Category Archives: ASP

Profile: Jerry Stern

The Association of Software Professionals started out in 1987. Our members invented the way that software is sold today, as pioneers in try-before-you-buy marketing.
Here’s another in our series of profiles of our members. All we asked was this: How did you get started?
Jerry Stern, of Science Translations, joined the ASP on October 18th, 1992 and his various online projects are online at

Back in the Autumn of 1991, I had successfully escaped retail management, was working on a Masters’ Degree in Professional Writing, and was creating a database for a conference of academic journal editors at Towson University. I was asked if it was possible for me to desktop-publish a book written by an Associate Professor. They wanted a pretty complex layout for the time: two columns, lots of tables and clip art, 100 pages long, with an index and table of contents. The software available was WordPerfect 5.1 for MS-DOS running on an original IBM PC (4 MHz), and I would create camera-ready copy for the university print shop to print and bind, using the HP Laserjet (first edition, no numbers!), in the graduate school office..

The problem in assembling the book was mostly in collecting the clip art, and then having the author choose what went where in the book, in some organized way. I needed a clip art catalog, and there was no such thing for WordPerfect back in those days. I was already programming extensively on the TI-99/4a, so I looked for a programming solution. I learned the WordPerfect macro language, and wrote the basic cataloger than I needed, including options for columns and image sizes, and I gave it the obvious name of ‘Graphcat’. That made producing the book easier, and that’s how we created Teaching Strategies for Writing-Across-the-Curriculum Faculty. In those days, I also wrote occasionally for WordPerfect Magazine, and I submitted an article with the macro, but the reply came back immediately: “Oh, sorry, we did that last month; it should arrive any day now.” It did, and “it” was a spectacularly trivial piece of code.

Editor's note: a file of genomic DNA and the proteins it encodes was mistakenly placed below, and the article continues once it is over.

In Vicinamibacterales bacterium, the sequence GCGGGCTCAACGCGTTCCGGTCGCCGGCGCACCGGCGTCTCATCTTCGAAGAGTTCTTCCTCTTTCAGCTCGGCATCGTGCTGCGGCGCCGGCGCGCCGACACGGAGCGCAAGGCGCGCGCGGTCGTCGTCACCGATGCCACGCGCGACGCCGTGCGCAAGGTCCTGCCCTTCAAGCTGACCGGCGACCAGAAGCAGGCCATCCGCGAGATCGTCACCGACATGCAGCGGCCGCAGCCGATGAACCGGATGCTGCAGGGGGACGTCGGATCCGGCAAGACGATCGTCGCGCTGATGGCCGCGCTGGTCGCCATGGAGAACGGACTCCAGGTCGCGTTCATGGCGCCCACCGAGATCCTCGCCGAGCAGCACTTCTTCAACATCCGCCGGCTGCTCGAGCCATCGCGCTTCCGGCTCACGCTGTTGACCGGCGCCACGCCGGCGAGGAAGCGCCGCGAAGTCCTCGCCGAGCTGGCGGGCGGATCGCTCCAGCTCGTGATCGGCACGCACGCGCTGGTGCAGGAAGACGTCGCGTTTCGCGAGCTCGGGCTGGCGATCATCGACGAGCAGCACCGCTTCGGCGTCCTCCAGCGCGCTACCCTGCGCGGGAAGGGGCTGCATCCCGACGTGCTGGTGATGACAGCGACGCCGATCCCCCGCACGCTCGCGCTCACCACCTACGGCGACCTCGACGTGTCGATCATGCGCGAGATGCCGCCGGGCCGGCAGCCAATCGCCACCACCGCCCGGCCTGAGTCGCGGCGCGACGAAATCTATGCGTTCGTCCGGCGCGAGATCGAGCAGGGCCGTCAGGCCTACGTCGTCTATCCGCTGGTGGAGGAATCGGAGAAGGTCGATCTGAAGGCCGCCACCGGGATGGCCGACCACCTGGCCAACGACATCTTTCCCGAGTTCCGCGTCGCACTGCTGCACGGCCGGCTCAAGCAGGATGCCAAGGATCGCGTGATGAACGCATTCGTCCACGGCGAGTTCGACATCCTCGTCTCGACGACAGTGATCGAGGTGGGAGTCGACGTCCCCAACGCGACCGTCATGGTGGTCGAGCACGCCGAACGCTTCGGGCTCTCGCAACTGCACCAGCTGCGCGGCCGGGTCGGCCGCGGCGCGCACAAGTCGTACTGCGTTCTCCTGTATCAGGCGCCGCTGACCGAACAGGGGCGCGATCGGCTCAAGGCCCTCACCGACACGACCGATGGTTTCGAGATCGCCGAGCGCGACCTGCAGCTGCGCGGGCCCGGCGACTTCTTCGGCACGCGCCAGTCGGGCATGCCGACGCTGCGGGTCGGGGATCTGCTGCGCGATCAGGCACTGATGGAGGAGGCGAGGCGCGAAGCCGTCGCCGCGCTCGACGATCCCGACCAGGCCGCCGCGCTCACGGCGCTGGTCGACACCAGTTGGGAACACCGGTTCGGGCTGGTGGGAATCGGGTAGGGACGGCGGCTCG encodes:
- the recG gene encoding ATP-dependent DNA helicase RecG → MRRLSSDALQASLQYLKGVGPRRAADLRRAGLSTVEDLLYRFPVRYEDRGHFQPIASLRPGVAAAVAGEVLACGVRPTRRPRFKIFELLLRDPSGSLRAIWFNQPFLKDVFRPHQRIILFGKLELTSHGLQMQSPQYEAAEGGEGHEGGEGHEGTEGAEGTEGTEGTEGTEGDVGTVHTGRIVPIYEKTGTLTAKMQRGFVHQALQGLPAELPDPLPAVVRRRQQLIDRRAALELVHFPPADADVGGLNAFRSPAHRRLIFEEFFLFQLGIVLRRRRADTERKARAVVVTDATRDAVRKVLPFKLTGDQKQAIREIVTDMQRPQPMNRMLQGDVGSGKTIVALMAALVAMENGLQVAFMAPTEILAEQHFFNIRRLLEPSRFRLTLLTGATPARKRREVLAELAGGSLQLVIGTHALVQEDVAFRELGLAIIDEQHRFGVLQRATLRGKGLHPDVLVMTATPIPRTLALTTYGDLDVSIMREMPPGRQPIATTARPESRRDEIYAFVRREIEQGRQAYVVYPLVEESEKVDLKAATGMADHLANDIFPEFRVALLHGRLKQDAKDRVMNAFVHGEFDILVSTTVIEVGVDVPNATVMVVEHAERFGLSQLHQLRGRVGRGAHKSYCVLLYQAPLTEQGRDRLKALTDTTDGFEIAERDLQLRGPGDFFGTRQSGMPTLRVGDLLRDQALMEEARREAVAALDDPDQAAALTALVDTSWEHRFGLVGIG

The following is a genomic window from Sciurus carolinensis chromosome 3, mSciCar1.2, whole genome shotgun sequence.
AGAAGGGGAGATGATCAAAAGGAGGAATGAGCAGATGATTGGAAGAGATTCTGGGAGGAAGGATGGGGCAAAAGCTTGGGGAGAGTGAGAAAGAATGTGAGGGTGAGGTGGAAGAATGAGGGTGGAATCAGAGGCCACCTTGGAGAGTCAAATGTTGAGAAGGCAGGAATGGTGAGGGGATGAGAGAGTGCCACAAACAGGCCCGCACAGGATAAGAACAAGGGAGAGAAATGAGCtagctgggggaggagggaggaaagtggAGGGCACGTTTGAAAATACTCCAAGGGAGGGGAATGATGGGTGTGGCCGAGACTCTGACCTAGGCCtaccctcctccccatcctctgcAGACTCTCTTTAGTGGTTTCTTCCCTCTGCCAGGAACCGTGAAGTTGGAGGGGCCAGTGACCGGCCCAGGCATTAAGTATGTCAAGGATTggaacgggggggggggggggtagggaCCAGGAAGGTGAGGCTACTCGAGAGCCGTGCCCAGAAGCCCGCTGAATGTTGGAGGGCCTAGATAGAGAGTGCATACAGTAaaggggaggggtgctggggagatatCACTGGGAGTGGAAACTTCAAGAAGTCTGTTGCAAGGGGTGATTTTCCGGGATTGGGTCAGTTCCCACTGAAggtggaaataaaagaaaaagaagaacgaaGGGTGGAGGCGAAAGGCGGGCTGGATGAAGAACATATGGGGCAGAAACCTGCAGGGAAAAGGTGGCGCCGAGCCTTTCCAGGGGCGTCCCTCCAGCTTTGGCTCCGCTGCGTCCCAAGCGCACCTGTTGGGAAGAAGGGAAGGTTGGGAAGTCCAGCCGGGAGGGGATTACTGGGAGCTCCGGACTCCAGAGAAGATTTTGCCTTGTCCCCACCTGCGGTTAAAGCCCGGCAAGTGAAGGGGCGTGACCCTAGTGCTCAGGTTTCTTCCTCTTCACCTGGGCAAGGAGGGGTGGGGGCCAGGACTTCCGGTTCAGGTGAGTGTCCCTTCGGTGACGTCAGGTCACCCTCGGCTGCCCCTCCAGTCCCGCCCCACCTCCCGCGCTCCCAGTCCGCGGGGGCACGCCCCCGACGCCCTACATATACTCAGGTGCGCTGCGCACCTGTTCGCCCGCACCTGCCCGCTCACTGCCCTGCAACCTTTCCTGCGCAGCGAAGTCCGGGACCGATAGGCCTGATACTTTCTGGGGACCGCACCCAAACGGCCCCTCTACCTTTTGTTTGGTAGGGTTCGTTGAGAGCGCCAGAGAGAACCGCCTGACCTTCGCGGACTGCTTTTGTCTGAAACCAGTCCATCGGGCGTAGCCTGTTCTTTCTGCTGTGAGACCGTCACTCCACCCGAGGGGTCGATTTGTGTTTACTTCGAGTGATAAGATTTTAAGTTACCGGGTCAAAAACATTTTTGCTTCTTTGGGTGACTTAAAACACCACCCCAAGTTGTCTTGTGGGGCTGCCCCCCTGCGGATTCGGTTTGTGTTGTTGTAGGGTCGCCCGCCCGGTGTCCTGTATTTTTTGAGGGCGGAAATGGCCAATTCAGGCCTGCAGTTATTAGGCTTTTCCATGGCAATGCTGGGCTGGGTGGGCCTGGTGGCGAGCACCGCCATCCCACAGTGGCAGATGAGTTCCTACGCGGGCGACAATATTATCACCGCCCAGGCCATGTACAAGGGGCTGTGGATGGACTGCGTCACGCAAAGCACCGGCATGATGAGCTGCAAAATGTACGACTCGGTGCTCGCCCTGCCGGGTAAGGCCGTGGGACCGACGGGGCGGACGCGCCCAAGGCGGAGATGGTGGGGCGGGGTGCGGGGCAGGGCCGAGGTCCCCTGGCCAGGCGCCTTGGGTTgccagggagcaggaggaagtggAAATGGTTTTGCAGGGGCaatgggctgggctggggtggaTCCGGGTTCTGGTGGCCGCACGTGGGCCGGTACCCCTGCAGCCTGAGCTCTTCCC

Now, Graphcat 1.0, as sent to the magazine, was one page of program code. I decided to convert the program to a product; I added a full-screen display and error-trapping for every prompt, plus an order form, sample graphics, installation instructions, and a 20-page instruction manual. The macro code jumped to 20 pages. I released Graphcat 2.0 as shareware in October 1991. This was back in the BBS days… First sale was two weeks later, from 60 miles away. Then 300 miles, then 500, 3000, and then international.